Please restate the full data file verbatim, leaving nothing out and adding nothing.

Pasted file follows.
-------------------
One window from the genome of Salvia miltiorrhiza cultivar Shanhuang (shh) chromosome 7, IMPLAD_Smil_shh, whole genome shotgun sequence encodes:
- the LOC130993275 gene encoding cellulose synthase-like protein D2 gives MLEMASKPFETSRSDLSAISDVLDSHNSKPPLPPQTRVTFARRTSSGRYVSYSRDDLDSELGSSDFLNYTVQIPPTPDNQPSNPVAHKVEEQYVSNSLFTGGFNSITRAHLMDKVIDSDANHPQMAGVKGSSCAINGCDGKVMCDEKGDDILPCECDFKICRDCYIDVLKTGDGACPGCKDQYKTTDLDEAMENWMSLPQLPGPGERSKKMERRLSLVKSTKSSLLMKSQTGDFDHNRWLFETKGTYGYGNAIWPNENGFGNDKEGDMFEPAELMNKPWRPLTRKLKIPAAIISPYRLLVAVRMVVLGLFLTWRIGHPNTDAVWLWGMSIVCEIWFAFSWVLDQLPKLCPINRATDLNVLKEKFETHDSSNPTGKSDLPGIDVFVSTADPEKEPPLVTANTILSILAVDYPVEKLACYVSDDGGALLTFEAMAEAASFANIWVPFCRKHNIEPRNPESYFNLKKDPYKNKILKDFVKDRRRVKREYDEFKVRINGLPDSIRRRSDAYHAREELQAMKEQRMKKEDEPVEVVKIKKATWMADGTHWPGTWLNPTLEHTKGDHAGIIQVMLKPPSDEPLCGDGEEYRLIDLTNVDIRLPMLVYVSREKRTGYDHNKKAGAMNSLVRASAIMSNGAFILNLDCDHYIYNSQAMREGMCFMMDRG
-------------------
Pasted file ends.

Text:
One window from the genome of Salvia miltiorrhiza cultivar Shanhuang (shh) chromosome 7, IMPLAD_Smil_shh, whole genome shotgun sequence encodes:
- the LOC130993275 gene encoding cellulose synthase-like protein D2 gives MLEMASKPFETSRSDLSAISDVLDSHNSKPPLPPQTRVTFARRTSSGRYVSYSRDDLDSELGSSDFLNYTVQIPPTPDNQPSNPVAHKVEEQYVSNSLFTGGFNSITRAHLMDKVIDSDANHPQMAGVKGSSCAINGCDGKVMCDEKGDDILPCECDFKICRDCYIDVLKTGDGACPGCKDQYKTTDLDEAMENWMSLPQLPGPGERSKKMERRLSLVKSTKSSLLMKSQTGDFDHNRWLFETKGTYGYGNAIWPNENGFGNDKEGDMFEPAELMNKPWRPLTRKLKIPAAIISPYRLLVAVRMVVLGLFLTWRIGHPNTDAVWLWGMSIVCEIWFAFSWVLDQLPKLCPINRATDLNVLKEKFETHDSSNPTGKSDLPGIDVFVSTADPEKEPPLVTANTILSILAVDYPVEKLACYVSDDGGALLTFEAMAEAASFANIWVPFCRKHNIEPRNPESYFNLKKDPYKNKILKDFVKDRRRVKREYDEFKVRINGLPDSIRRRSDAYHAREELQAMKEQRMKKEDEPVEVVKIKKATWMADGTHWPGTWLNPTLEHTKGDHAGIIQVMLKPPSDEPLCGDGEEYRLIDLTNVDIRLPMLVYVSREKRTGYDHNKKAGAMNSLVRASAIMSNGAFILNLDCDHYIYNSQAMREGMCFMMDRG